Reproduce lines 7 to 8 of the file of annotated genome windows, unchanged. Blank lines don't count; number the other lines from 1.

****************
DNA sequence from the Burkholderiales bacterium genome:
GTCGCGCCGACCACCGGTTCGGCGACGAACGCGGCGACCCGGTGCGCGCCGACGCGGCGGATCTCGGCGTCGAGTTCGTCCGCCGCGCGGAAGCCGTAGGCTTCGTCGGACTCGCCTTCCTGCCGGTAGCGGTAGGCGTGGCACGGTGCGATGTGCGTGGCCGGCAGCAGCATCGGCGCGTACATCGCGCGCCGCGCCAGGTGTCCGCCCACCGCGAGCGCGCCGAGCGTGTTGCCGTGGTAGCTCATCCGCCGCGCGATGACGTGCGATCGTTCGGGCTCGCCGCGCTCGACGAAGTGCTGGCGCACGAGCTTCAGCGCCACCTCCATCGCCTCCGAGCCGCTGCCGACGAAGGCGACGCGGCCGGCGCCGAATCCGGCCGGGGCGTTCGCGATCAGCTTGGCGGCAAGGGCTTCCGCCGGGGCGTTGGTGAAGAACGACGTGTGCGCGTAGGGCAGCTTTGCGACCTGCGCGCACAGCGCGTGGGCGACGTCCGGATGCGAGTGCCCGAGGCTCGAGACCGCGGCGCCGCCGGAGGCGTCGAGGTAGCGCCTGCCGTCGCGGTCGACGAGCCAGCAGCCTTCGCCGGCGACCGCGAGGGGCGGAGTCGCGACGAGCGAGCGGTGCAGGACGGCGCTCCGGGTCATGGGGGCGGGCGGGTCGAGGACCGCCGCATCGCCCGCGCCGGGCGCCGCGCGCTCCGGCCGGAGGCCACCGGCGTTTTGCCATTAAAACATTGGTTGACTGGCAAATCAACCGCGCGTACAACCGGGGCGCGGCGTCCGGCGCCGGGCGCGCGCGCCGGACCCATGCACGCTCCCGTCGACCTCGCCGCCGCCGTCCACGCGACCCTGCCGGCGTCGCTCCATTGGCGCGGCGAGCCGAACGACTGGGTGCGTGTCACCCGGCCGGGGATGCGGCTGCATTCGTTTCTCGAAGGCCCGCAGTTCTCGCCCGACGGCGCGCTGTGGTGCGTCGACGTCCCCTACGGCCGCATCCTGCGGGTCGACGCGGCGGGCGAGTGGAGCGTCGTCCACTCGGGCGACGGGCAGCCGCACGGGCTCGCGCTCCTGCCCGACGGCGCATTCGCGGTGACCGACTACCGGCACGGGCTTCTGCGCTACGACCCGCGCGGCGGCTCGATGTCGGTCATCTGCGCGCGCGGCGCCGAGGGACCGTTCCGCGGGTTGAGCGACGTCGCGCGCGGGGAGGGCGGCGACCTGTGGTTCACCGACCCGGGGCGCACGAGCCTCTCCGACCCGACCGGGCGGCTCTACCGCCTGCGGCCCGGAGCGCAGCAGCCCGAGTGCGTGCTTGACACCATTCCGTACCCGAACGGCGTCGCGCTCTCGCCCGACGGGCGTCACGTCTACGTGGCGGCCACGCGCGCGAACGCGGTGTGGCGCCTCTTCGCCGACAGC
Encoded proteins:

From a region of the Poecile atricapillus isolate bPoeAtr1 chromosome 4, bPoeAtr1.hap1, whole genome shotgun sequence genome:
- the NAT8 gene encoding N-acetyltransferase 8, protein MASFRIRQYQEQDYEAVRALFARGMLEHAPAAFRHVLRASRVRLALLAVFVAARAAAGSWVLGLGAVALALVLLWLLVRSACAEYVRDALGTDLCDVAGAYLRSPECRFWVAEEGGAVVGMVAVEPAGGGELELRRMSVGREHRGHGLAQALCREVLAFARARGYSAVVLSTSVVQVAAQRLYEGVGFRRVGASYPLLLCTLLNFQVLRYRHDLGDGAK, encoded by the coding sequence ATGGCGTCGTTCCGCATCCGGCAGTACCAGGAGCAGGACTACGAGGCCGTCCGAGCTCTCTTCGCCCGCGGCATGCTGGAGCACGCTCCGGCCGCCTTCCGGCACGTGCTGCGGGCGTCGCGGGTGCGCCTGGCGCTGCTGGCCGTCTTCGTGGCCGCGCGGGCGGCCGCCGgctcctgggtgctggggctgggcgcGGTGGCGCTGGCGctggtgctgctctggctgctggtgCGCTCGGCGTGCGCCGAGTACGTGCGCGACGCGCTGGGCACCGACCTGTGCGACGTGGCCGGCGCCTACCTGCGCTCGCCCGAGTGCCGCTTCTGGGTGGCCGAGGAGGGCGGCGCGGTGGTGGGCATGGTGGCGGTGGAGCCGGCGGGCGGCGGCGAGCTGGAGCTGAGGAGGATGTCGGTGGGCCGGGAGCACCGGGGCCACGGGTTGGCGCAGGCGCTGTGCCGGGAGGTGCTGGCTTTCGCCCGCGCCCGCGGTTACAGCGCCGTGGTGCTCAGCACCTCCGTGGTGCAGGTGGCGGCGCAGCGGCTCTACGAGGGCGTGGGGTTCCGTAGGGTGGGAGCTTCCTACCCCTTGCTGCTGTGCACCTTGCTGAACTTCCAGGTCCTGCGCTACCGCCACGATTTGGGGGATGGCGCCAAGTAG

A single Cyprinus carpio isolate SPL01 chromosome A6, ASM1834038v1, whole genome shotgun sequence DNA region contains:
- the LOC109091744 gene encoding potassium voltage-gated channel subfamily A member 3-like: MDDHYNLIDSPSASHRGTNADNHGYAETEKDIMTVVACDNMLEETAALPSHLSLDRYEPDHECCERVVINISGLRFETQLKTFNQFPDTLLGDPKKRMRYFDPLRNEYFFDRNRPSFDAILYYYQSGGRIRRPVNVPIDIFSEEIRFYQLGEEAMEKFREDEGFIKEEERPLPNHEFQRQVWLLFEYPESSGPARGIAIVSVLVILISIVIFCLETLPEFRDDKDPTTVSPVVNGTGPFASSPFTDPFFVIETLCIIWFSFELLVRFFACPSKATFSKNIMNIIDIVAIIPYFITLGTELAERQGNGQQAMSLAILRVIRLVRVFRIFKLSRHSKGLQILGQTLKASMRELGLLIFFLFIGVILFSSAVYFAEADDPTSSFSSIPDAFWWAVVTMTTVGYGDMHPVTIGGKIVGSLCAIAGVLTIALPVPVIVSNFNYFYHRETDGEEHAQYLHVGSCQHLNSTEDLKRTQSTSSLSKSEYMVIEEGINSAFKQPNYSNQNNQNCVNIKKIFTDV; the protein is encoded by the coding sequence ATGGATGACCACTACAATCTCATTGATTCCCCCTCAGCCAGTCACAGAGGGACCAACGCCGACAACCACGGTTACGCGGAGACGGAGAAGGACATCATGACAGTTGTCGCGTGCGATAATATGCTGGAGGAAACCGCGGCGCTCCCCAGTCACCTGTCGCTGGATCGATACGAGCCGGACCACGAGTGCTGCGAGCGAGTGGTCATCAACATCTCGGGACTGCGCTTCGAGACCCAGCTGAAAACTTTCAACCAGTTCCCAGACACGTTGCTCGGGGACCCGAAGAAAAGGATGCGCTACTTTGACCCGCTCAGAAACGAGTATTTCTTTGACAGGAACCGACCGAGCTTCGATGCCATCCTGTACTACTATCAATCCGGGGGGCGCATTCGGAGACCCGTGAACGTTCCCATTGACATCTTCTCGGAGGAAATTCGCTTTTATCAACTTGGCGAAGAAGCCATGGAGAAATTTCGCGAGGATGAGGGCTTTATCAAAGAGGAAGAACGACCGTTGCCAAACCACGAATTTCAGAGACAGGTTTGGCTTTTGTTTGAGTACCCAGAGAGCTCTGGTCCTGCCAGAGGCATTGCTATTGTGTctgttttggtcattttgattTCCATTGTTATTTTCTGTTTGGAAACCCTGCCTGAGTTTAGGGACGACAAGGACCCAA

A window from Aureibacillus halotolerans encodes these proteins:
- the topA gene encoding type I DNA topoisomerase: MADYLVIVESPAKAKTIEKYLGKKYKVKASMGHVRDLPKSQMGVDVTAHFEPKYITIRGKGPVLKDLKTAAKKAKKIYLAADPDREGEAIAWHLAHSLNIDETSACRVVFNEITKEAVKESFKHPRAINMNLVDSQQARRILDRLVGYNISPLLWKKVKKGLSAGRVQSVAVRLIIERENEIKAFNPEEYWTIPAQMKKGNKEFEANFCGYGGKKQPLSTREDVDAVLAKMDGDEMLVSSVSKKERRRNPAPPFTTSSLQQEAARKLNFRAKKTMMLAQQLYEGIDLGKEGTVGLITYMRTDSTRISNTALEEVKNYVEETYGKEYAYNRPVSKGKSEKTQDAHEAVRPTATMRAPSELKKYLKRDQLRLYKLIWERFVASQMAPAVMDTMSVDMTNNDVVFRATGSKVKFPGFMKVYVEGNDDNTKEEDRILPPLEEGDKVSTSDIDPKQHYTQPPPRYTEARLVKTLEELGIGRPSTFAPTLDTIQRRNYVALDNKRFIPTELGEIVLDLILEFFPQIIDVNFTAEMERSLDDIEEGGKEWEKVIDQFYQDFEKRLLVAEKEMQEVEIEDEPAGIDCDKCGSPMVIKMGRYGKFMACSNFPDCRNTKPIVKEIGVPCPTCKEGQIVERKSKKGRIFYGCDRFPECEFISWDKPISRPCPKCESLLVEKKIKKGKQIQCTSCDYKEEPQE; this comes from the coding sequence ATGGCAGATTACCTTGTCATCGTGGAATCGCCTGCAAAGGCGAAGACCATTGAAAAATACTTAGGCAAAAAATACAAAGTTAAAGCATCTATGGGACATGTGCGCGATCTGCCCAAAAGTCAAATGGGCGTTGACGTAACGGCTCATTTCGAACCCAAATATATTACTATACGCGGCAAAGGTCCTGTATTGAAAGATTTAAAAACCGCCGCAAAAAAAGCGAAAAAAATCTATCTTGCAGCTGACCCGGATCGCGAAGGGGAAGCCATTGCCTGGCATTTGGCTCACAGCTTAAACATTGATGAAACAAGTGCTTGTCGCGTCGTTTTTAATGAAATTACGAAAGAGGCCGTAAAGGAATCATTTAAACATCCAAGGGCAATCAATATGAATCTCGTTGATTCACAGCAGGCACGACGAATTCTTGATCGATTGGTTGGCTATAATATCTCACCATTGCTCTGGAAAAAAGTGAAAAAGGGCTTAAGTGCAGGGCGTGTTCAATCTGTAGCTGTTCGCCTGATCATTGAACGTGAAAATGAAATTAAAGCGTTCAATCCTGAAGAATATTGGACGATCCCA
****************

- the LOC109091744 gene encoding potassium voltage-gated channel subfamily A member 3-like: MDDHYNLIDSPSASHRGTNADNHGYAETEKDIMTVVACDNMLEETAALPSHLSLDRYEPDHECCERVVINISGLRFETQLKTFNQFPDTLLGDPKKRMRYFDPLRNEYFFDRNRPSFDAILYYYQSGGRIRRPVNVPIDIFSEEIRFYQLGEEAMEKFREDEGFIKEEERPLPNHEFQRQVWLLFEYPESSGPARGIAIVSVLVILISIVIFCLETLPEFRDDKDPTTVSPVVNGTGPFASSPFTDPFFVIETLCIIWFSFELLVRFFACPSKATFSKNIMNIIDIVAIIPYFITLGTELAERQGNGQQAMSLAILRVIRLVRVFRIFKLSRHSKGLQILGQTLKASMRELGLLIFFLFIGVILFSSAVYFAEADDPTSSFSSIPDAFWWAVVTMTTVGYGDMHPVTIGGKIVGSLCAIAGVLTIALPVPVIVSNFNYFYHRETDGEEHAQYLHVGSCQHLNSTEDLKRTQSTSSLSKSEYMVIEEGINSAFKQPNYSNQNNQNCVNIKKIFTDV; the protein is encoded by the coding sequence ATGGATGACCACTACAATCTCATTGATTCCCCCTCAGCCAGTCACAGAGGGACCAACGCCGACAACCACGGTTACGCGGAGACGGAGAAGGACATCATGACAGTTGTCGCGTGCGATAATATGCTGGAGGAAACCGCGGCGCTCCCCAGTCACCTGTCGCTGGATCGATACGAGCCGGACCACGAGTGCTGCGAGCGAGTGGTCATCAACATCTCGGGACTGCGCTTCGAGACCCAGCTGAAAACTTTCAACCAGTTCCCAGACACGTTGCTCGGGGACCCGAAGAAAAGGATGCGCTACTTTGACCCGCTCAGAAACGAGTATTTCTTTGACAGGAACCGACCGAGCTTCGATGCCATCCTGTACTACTATCAATCCGGGGGGCGCATTCGGAGACCCGTGAACGTTCCCATTGACATCTTCTCGGAGGAAATTCGCTTTTATCAACTTGGCGAAGAAGCCATGGAGAAATTTCGCGAGGATGAGGGCTTTATCAAAGAGGAAGAACGACCGTTGCCAAACCACGAATTTCAGAGACAGGTTTGGCTTTTGTTTGAGTACCCAGAGAGCTCTGGTCCTGCCAGAGGCATTGCTATTGTGTctgttttggtcattttgattTCCATTGTTATTTTCTGTTTGGAAACCCTGCCTGAGTTTAGGGACGACAAGGACCCAA

A window from Aureibacillus halotolerans encodes these proteins: